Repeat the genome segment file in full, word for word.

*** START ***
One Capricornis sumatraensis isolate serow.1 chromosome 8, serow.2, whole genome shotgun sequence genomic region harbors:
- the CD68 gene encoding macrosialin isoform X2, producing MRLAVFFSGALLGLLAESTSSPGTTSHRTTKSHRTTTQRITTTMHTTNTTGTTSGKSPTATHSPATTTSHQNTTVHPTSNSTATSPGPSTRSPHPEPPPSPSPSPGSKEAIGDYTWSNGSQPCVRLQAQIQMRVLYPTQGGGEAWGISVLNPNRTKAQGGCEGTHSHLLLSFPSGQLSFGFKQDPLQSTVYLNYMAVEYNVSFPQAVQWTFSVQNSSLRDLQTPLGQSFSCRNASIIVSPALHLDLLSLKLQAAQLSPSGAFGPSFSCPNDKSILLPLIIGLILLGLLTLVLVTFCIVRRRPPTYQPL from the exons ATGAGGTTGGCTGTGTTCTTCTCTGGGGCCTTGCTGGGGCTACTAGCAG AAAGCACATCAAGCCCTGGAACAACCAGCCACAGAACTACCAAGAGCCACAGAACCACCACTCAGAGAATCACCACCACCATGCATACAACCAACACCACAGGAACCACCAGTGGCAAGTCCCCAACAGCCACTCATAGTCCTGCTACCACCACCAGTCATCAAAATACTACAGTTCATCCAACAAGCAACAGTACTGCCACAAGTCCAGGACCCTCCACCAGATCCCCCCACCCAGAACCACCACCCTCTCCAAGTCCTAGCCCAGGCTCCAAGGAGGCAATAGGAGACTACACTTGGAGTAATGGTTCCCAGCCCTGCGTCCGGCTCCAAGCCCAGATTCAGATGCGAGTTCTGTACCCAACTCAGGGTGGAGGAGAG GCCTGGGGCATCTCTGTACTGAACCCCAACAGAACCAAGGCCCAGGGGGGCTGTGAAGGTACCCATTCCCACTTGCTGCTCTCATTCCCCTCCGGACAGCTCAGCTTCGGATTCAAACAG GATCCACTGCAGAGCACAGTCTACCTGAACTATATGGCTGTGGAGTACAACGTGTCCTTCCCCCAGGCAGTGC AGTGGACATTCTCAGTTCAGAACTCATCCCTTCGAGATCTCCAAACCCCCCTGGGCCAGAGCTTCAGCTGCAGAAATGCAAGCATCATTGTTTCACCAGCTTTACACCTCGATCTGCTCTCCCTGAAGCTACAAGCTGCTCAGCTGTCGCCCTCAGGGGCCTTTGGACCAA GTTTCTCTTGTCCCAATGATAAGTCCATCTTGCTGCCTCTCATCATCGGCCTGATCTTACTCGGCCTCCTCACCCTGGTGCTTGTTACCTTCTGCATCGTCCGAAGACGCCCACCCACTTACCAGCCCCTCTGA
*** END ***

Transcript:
One Capricornis sumatraensis isolate serow.1 chromosome 8, serow.2, whole genome shotgun sequence genomic region harbors:
- the CD68 gene encoding macrosialin isoform X2, producing MRLAVFFSGALLGLLAESTSSPGTTSHRTTKSHRTTTQRITTTMHTTNTTGTTSGKSPTATHSPATTTSHQNTTVHPTSNSTATSPGPSTRSPHPEPPPSPSPSPGSKEAIGDYTWSNGSQPCVRLQAQIQMRVLYPTQGGGEAWGISVLNPNRTKAQGGCEGTHSHLLLSFPSGQLSFGFKQDPLQSTVYLNYMAVEYNVSFPQAVQWTFSVQNSSLRDLQTPLGQSFSCRNASIIVSPALHLDLLSLKLQAAQLSPSGAFGPSFSCPNDKSILLPLIIGLILLGLLTLVLVTFCIVRRRPPTYQPL from the exons ATGAGGTTGGCTGTGTTCTTCTCTGGGGCCTTGCTGGGGCTACTAGCAG AAAGCACATCAAGCCCTGGAACAACCAGCCACAGAACTACCAAGAGCCACAGAACCACCACTCAGAGAATCACCACCACCATGCATACAACCAACACCACAGGAACCACCAGTGGCAAGTCCCCAACAGCCACTCATAGTCCTGCTACCACCACCAGTCATCAAAATACTACAGTTCATCCAACAAGCAACAGTACTGCCACAAGTCCAGGACCCTCCACCAGATCCCCCCACCCAGAACCACCACCCTCTCCAAGTCCTAGCCCAGGCTCCAAGGAGGCAATAGGAGACTACACTTGGAGTAATGGTTCCCAGCCCTGCGTCCGGCTCCAAGCCCAGATTCAGATGCGAGTTCTGTACCCAACTCAGGGTGGAGGAGAG GCCTGGGGCATCTCTGTACTGAACCCCAACAGAACCAAGGCCCAGGGGGGCTGTGAAGGTACCCATTCCCACTTGCTGCTCTCATTCCCCTCCGGACAGCTCAGCTTCGGATTCAAACAG GATCCACTGCAGAGCACAGTCTACCTGAACTATATGGCTGTGGAGTACAACGTGTCCTTCCCCCAGGCAGTGC AGTGGACATTCTCAGTTCAGAACTCATCCCTTCGAGATCTCCAAACCCCCCTGGGCCAGAGCTTCAGCTGCAGAAATGCAAGCATCATTGTTTCACCAGCTTTACACCTCGATCTGCTCTCCCTGAAGCTACAAGCTGCTCAGCTGTCGCCCTCAGGGGCCTTTGGACCAA GTTTCTCTTGTCCCAATGATAAGTCCATCTTGCTGCCTCTCATCATCGGCCTGATCTTACTCGGCCTCCTCACCCTGGTGCTTGTTACCTTCTGCATCGTCCGAAGACGCCCACCCACTTACCAGCCCCTCTGA